My job is not to make students learn . . .
. . . but to entice them to learn.
What do professors want their students to remember about their classes years from now?
Watch our two minute video to find out (full text below).
Learning Truth necessitates we lead students to it.
Subscribe to “Truth in Two” videos from Comenius (here). Mark is President of The Comenius Institute (website). Dr. Eckel spends time with Christian young people in public university (1 minute video), hosts a weekly radio program with diverse groups of guests (1 minute video), and interprets culture from a Christian vantage point (1 minute video). Consider becoming a Comenius patron (here).
Picture Credit: Snappy Goat
The old saying goes, “You can lead a horse to water but you can’t make him drink.”
I disagree. I believe you can lead a horse to water and put a salt lick in front of the trough.
We can lead others to something beneficial, but they may not see it as positive. Our next action is not to give up, leave them at the trough. Our next action is to show how what we are leading them to, is beneficial for them.
In a recent issue of The Chronicle of Higher Education a group of faculty met to ask one question: what did they hope their students remembered from their class in twenty years? Top among the four excellent responses was this: they wanted students to have a passion for learning. The faculty desired that students would live a learned life of curiosity and joy.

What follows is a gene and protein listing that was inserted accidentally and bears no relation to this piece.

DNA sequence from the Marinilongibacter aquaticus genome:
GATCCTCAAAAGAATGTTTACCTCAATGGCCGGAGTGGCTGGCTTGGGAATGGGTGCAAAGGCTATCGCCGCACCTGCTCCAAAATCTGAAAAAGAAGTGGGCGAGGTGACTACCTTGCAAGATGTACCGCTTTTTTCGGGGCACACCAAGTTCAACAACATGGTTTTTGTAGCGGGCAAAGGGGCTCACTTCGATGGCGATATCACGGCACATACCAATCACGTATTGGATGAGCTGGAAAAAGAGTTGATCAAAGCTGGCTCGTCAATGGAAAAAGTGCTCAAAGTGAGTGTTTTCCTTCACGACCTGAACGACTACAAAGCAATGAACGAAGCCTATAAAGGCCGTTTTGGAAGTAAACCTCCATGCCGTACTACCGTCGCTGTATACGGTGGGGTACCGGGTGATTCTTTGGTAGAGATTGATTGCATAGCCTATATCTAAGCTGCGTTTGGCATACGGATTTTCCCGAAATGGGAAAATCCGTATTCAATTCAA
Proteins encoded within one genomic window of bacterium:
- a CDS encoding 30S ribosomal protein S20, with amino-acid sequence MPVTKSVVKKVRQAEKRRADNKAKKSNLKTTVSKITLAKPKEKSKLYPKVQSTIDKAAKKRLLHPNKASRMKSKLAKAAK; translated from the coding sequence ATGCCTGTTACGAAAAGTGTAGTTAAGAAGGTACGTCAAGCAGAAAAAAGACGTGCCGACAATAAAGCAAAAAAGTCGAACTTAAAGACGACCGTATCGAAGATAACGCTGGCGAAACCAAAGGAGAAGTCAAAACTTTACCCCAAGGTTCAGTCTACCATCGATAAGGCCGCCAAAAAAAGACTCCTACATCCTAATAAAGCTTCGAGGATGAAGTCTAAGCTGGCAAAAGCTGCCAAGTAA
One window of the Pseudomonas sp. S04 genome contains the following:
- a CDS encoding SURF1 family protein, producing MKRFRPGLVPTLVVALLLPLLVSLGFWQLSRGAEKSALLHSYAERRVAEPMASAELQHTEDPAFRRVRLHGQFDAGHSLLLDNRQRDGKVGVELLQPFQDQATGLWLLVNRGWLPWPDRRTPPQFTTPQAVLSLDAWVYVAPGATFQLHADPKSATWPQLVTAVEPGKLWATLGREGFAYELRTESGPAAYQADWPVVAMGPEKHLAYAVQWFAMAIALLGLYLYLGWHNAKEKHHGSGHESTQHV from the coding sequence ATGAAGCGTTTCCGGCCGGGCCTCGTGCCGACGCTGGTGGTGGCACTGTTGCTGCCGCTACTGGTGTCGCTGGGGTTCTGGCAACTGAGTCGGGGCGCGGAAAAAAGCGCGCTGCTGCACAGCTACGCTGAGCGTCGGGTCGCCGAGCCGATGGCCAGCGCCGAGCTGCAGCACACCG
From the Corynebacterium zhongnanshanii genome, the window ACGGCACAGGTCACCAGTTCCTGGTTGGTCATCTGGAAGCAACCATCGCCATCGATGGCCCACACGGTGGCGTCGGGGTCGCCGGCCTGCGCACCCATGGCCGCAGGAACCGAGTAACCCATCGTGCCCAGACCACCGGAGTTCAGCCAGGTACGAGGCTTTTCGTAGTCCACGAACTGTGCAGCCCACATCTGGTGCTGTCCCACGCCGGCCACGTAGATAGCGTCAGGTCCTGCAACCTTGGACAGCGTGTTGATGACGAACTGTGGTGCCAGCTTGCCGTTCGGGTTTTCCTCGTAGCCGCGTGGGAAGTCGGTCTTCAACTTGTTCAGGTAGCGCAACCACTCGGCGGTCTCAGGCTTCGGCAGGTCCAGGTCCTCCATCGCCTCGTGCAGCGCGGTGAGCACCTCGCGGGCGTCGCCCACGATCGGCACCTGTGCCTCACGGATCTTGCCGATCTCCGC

As a lifelong educator, I believe the three most important questions any student asks are, “So what? Who cares? And Why should I listen to you today?”
My job as a teacher is not to make people learn, but entice them to do so.
In one of my classes this past semester we were evaluating the course on the final day. I asked the class their thoughts about the learning experience.
To a person, they said they never knew what to expect from one class hour to the next. “Every day your approach was different,” one student spoke for the rest, “We never knew what to expect. We didn’t want to miss class because we didn’t want to miss anything.”
How do we encourage passion for any student to learn? We make room for curiosity. We create expectation. We build anticipation.
And, we put a salt lick in front of the trough.
For Truth in Two, this is Dr. Mark Eckel, President of the Comenius Institute, personally seeking Truth wherever it’s found.